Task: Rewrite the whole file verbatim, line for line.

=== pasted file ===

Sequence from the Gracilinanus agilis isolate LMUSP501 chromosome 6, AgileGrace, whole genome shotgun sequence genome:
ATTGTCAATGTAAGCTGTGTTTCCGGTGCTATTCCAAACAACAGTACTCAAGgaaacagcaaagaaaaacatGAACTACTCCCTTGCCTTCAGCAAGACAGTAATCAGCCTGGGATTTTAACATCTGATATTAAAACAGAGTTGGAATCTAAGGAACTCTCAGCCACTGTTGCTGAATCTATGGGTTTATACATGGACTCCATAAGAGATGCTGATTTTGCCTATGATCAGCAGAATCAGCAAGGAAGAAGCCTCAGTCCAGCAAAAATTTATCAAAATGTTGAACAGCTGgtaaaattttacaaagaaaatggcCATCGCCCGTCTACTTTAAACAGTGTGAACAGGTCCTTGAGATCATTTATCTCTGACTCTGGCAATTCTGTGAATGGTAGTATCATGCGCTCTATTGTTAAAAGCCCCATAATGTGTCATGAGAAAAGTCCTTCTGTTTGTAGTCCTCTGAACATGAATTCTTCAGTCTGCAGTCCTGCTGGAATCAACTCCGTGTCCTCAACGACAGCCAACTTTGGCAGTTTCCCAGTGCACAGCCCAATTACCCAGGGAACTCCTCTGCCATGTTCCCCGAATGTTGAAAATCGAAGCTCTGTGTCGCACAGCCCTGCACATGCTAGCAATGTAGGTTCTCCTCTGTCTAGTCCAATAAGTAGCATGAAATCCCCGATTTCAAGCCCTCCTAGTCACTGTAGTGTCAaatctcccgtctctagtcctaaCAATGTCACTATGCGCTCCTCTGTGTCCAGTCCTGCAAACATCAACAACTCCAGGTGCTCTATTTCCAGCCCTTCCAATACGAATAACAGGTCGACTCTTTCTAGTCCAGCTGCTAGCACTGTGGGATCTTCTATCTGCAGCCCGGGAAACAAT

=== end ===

Sequence from the Gracilinanus agilis isolate LMUSP501 chromosome 6, AgileGrace, whole genome shotgun sequence genome:
ATTGTCAATGTAAGCTGTGTTTCCGGTGCTATTCCAAACAACAGTACTCAAGgaaacagcaaagaaaaacatGAACTACTCCCTTGCCTTCAGCAAGACAGTAATCAGCCTGGGATTTTAACATCTGATATTAAAACAGAGTTGGAATCTAAGGAACTCTCAGCCACTGTTGCTGAATCTATGGGTTTATACATGGACTCCATAAGAGATGCTGATTTTGCCTATGATCAGCAGAATCAGCAAGGAAGAAGCCTCAGTCCAGCAAAAATTTATCAAAATGTTGAACAGCTGgtaaaattttacaaagaaaatggcCATCGCCCGTCTACTTTAAACAGTGTGAACAGGTCCTTGAGATCATTTATCTCTGACTCTGGCAATTCTGTGAATGGTAGTATCATGCGCTCTATTGTTAAAAGCCCCATAATGTGTCATGAGAAAAGTCCTTCTGTTTGTAGTCCTCTGAACATGAATTCTTCAGTCTGCAGTCCTGCTGGAATCAACTCCGTGTCCTCAACGACAGCCAACTTTGGCAGTTTCCCAGTGCACAGCCCAATTACCCAGGGAACTCCTCTGCCATGTTCCCCGAATGTTGAAAATCGAAGCTCTGTGTCGCACAGCCCTGCACATGCTAGCAATGTAGGTTCTCCTCTGTCTAGTCCAATAAGTAGCATGAAATCCCCGATTTCAAGCCCTCCTAGTCACTGTAGTGTCAaatctcccgtctctagtcctaaCAATGTCACTATGCGCTCCTCTGTGTCCAGTCCTGCAAACATCAACAACTCCAGGTGCTCTATTTCCAGCCCTTCCAATACGAATAACAGGTCGACTCTTTCTAGTCCAGCTGCTAGCACTGTGGGATCTTCTATCTGCAGCCCGGGAAACAAT